But after some time and a number of in´s and outs of the optics, it may – or better – it will come to a situation where the optics refuse to serve. This manifests itself in different ways. Either nothing happens after switching on, the optics do not move and only the message (“Power Off and on again”) appears on the display, or the lens moves out a bit and then back in again. Now you could assume that the camera has mechanical damage, the sliding surfaces inside the optics are dirty, or something is bent or warped and jammed by a possible fall. But that’s usually not the case. In this case, the camera has never been subjected to strong mechanical, thermal, etc. stresses and there is still an error. If you do a little research on the Internet, you will find some repair tutorials where you try to clean with some paper strips between the slide rings of the optics etc. No reasonable information was found. So I have no choice but to look for the cause of the problem myself. And it was found quickly. After opening the device and slightly lifting the rear housing cover, the object suddenly extended again. If the lid was replaced, the problem was there again. So there had to be a contact error somewhere. In the following lines I present my way to a functioning camera:

After loosening the screws and removing the plastic base plate, the rear cover can be removed with the control panel and the monitor.

The Flexprint for the screen and the one for the control unit can be released, the small speaker can simply be hung up. Now the battery can be inserted and the camera can be switched on again. In this case the lens opened and extended again correctly. So it’s really a contact problem. But where? I tried to put light pressure on the Flexiprint, which supplies the mechanical part of the optics. (Not the one that leads from the sensor to the mainboard.) With this slight pressure on the Flexprint, the device was switched on again and lo and behold -> hit. The optics didn’t move. That could also be understood. So this Flexprint seems to have a line break at the kinks. Apparently, this print is mechanically stressed due to the construction and retraction of the lens and thus yields and breaks at some point. (Perhaps also planned obsolescence). Anyway, I looked for a replacement on the net, found it and after a week of waiting the new Flexiprint was already delivered.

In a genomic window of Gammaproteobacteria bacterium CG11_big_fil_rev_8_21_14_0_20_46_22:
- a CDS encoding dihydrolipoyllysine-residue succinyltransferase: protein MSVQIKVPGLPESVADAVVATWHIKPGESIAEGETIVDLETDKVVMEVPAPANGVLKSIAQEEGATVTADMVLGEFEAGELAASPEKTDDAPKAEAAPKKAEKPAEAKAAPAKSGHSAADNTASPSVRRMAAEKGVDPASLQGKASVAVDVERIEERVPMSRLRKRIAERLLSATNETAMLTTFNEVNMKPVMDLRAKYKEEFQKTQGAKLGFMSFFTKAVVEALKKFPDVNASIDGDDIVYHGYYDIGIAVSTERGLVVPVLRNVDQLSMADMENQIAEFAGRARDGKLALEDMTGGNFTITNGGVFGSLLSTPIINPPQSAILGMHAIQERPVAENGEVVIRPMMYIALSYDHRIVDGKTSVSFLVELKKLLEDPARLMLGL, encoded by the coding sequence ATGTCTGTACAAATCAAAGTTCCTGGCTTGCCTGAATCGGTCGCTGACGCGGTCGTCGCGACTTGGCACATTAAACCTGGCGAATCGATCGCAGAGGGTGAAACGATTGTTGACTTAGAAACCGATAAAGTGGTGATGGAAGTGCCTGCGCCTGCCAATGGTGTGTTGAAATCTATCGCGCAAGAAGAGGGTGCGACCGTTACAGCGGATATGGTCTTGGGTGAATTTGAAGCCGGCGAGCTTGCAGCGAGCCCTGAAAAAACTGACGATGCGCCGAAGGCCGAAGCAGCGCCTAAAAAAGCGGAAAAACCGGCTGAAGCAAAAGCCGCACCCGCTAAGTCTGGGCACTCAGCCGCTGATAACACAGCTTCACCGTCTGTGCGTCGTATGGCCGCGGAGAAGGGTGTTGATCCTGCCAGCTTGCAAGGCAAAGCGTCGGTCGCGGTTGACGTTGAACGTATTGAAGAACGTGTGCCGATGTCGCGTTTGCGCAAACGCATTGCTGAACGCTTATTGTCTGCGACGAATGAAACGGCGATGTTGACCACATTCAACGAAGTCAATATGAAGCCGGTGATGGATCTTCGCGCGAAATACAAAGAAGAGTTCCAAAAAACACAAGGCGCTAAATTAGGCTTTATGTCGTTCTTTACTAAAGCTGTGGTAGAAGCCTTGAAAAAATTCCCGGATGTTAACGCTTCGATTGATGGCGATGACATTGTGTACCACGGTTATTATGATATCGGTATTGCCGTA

The new print for the optics is sold without any components. This means that from here a little experience in handling soldering tools, SMD components and flexible circuit boards is required.

The optics must be exposed and removed. To do this, the mainboard must be detached. (three screws in total). Then carefully remove the black film from the back of the optics. (Be careful with all flexible cables) Once the film is off, the flexprint to the sensor can be unplugged.

Next, the motor unit is released and the motor is separated from the lens housing.

There are some components on the print, such as plug connections and small fork light barriers, which are installed in the lens (lens position) and in the motor unit (two pieces as incremental encoders and for determining the direction of rotation). These are held in place with small metal brackets and must be released before removing the lens unit.

The lens, drive unit and mainboard are removed. All plug connections between the optics and the drive motor must be disconnected.